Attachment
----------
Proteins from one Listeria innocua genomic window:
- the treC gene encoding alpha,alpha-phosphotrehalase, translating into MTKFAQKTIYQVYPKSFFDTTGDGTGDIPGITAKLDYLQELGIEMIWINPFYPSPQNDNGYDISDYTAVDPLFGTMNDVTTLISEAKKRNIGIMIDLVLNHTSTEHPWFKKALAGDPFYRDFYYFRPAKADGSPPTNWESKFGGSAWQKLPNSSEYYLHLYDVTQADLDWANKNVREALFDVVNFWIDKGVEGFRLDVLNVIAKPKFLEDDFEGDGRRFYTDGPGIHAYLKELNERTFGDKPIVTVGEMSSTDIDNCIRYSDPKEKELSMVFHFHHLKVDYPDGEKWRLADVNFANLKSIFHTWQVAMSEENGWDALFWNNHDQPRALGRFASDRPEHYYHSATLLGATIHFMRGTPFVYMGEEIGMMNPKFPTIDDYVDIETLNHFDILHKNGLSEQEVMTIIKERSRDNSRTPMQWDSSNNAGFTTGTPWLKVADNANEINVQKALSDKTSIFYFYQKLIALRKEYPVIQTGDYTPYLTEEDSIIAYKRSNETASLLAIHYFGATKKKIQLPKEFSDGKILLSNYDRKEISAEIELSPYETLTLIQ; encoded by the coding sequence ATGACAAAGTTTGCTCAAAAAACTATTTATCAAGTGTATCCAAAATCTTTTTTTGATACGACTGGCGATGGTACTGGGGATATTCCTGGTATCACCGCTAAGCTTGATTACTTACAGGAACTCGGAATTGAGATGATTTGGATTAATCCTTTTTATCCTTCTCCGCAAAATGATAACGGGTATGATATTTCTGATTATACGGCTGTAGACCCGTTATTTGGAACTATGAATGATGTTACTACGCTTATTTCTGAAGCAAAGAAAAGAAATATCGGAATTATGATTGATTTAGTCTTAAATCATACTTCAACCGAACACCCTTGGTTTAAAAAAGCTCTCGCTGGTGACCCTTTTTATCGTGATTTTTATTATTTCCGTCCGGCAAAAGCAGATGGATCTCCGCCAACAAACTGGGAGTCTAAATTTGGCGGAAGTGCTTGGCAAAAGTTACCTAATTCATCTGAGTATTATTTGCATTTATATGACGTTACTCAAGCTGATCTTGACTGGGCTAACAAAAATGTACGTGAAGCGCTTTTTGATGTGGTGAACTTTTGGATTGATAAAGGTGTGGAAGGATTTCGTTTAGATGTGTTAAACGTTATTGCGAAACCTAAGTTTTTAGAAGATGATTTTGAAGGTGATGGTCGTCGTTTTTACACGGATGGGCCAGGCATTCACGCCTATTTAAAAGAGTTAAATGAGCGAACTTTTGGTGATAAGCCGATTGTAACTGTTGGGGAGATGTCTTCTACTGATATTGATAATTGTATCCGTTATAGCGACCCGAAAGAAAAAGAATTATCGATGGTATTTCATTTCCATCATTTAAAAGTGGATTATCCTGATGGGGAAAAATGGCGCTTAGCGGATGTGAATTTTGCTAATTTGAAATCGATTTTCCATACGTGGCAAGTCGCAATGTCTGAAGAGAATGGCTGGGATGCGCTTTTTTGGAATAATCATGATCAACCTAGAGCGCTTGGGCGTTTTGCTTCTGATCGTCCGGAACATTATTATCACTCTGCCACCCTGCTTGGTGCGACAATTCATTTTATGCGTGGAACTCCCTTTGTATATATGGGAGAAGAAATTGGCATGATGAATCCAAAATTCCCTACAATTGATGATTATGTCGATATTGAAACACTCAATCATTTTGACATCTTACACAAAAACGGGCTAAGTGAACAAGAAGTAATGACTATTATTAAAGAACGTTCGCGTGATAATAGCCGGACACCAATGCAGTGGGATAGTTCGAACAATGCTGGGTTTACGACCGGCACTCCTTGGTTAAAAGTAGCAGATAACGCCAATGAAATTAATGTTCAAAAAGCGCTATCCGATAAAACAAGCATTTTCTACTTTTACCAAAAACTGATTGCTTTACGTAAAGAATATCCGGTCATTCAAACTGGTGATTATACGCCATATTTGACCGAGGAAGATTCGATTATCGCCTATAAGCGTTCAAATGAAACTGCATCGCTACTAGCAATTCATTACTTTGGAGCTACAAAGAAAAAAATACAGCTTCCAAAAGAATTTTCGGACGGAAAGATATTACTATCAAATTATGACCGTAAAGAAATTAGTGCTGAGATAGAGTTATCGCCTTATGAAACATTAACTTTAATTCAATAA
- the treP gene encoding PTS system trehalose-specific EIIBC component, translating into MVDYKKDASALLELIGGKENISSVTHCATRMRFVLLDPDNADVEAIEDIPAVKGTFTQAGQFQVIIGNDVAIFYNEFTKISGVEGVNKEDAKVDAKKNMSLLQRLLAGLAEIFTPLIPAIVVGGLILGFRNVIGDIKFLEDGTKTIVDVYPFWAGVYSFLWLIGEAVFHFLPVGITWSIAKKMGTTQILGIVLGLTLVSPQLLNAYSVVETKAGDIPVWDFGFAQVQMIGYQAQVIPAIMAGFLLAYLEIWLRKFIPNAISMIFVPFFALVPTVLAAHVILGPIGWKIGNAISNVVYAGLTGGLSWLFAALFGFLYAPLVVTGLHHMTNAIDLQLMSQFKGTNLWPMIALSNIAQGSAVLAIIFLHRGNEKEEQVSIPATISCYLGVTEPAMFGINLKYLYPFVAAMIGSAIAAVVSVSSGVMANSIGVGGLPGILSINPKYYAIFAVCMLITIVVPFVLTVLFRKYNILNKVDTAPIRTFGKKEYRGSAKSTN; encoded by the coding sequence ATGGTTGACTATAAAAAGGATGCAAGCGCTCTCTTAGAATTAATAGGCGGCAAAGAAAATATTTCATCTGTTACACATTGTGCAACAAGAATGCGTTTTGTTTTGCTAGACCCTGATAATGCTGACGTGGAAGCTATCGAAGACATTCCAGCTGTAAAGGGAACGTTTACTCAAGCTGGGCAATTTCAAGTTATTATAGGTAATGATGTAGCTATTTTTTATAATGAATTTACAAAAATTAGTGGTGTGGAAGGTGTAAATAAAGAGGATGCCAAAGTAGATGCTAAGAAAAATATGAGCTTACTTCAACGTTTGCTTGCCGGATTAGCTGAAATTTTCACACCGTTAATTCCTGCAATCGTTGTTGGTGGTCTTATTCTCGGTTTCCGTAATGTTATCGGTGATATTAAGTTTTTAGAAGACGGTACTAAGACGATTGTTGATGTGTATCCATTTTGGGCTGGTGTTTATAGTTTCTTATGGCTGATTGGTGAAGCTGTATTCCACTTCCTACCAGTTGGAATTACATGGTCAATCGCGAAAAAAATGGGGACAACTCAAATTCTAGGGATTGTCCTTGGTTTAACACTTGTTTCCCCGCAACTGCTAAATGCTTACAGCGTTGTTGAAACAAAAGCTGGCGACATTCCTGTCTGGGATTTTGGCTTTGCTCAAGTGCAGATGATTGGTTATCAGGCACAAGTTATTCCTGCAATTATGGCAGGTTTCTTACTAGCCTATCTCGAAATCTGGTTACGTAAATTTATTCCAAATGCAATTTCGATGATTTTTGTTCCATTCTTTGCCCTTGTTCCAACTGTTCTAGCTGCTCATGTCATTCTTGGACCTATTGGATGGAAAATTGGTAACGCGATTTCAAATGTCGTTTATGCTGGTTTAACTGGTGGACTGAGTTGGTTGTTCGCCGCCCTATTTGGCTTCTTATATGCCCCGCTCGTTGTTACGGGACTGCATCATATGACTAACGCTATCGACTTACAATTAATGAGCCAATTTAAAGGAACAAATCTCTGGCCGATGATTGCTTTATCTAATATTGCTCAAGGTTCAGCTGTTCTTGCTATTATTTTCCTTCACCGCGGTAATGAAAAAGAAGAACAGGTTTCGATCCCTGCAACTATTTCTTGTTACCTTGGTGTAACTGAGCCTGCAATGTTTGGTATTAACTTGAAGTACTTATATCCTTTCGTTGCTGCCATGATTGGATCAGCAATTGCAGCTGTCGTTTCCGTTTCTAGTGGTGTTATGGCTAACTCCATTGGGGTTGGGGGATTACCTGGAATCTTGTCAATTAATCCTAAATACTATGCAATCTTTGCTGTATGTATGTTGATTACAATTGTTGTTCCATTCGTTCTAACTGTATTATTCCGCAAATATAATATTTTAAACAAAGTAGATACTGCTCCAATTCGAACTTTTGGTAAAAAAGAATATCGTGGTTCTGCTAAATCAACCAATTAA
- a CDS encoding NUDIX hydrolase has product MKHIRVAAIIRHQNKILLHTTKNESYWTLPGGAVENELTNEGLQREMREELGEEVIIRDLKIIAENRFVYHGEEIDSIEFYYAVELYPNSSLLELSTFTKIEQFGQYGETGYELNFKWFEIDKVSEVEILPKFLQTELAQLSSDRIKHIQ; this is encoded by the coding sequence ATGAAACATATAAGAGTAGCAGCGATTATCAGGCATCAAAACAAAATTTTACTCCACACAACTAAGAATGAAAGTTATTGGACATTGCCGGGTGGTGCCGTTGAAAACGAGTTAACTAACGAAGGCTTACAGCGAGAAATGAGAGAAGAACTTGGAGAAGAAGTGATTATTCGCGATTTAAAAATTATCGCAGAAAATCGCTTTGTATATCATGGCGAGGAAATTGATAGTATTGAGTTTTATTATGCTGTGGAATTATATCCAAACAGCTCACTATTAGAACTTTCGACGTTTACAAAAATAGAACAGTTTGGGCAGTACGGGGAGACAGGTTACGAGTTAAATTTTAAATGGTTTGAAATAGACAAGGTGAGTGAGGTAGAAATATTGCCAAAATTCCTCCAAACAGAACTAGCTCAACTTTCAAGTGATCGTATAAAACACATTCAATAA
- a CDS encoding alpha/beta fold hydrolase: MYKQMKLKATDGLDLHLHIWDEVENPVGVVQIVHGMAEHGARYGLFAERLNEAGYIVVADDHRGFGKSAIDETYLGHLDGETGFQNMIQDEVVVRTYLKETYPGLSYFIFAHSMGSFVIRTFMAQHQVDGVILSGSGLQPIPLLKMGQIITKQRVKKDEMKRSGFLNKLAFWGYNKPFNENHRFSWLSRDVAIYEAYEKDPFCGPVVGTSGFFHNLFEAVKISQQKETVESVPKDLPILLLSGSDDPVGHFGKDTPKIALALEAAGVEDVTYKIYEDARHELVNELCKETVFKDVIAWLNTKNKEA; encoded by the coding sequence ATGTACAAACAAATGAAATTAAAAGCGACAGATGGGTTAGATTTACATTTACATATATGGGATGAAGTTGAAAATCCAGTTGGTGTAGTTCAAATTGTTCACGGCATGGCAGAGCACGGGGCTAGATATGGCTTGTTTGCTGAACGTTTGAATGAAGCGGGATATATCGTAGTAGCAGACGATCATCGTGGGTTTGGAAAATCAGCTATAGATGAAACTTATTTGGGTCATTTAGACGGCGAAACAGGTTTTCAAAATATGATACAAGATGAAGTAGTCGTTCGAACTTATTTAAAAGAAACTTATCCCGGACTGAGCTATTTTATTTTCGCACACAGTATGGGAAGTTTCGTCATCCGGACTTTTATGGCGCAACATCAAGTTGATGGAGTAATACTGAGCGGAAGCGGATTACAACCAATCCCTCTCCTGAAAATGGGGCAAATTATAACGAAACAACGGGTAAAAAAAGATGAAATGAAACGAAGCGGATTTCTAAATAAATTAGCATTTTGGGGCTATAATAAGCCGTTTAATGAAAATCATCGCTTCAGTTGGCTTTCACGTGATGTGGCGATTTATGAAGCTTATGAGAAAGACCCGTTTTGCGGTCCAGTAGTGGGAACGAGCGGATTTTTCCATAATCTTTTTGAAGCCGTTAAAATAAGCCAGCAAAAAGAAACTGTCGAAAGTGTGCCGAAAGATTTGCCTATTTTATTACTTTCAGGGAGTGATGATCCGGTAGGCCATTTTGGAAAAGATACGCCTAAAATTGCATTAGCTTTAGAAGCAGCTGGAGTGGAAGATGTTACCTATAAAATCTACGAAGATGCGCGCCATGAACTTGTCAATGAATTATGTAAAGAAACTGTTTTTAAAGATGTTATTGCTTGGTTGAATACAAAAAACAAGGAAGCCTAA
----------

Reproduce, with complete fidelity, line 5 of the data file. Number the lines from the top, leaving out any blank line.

- a CDS encoding alpha/beta fold hydrolase: MYKQMKLKATDGLDLHLHIWDEVENPVGVVQIVHGMAEHGARYGLFAERLNEAGYIVVADDHRGFGKSAIDETYLGHLDGETGFQNMIQDEVVVRTYLKETYPGLSYFIFAHSMGSFVIRTFMAQHQVDGVILSGSGLQPIPLLKMGQIITKQRVKKDEMKRSGFLNKLAFWGYNKPFNENHRFSWLSRDVAIYEAYEKDPFCGPVVGTSGFFHNLFEAVKISQQKETVESVPKDLPILLLSGSDDPVGHFGKDTPKIALALEAAGVEDVTYKIYEDARHELVNELCKETVFKDVIAWLNTKNKEA; encoded by the coding sequence ATGTACAAACAAATGAAATTAAAAGCGACAGATGGGTTAGATTTACATTTACATATATGGGATGAAGTTGAAAATCCAGTTGGTGTAGTTCAAATTGTTCACGGCATGGCAGAGCACGGGGCTAGATATGGCTTGTTTGCTGAACGTTTGAATGAAGCGGGATATATCGTAGTAGCAGACGATCATCGTGGGTTTGGAAAATCAGCTATAGATGAAACTTATTTGGGTCATTTAGACGGCGAAACAGGTTTTCAAAATATGATACAAGATGAAGTAGTCGTTCGAACTTATTTAAAAGAAACTTATCCCGGACTGAGCTATTTTATTTTCGCACACAGTATGGGAAGTTTCGTCATCCGGACTTTTATGGCGCAACATCAAGTTGATGGAGTAATACTGAGCGGAAGCGGATTACAACCAATCCCTCTCCTGAAAATGGGGCAAATTATAACGAAACAACGGGTAAAAAAAGATGAAATGAAACGAAGCGGATTTCTAAATAAATTAGCATTTTGGGGCTATAATAAGCCGTTTAATGAAAATCATCGCTTCAGTTGGCTTTCACGTGATGTGGCGATTTATGAAGCTTATGAGAAAGACCCGTTTTGCGGTCCAGTAGTGGGAACGAGCGGATTTTTCCATAATCTTTTTGAAGCCGTTAAAATAAGCCAGCAAAAAGAAACTGTCGAAAGTGTGCCGAAAGATTTGCCTATTTTATTACTTTCAGGGAGTGATGATCCGGTAGGCCATTTTGGAAAAGATACGCCTAAAATTGCATTAGCTTTAGAAGCAGCTGGAGTGGAAGATGTTACCTATAAAATCTACGAAGATGCGCGCCATGAACTTGTCAATGAATTATGTAAAGAAACTGTTTTTAAAGATGTTATTGCTTGGTTGAATACAAAAAACAAGGAAGCCTAA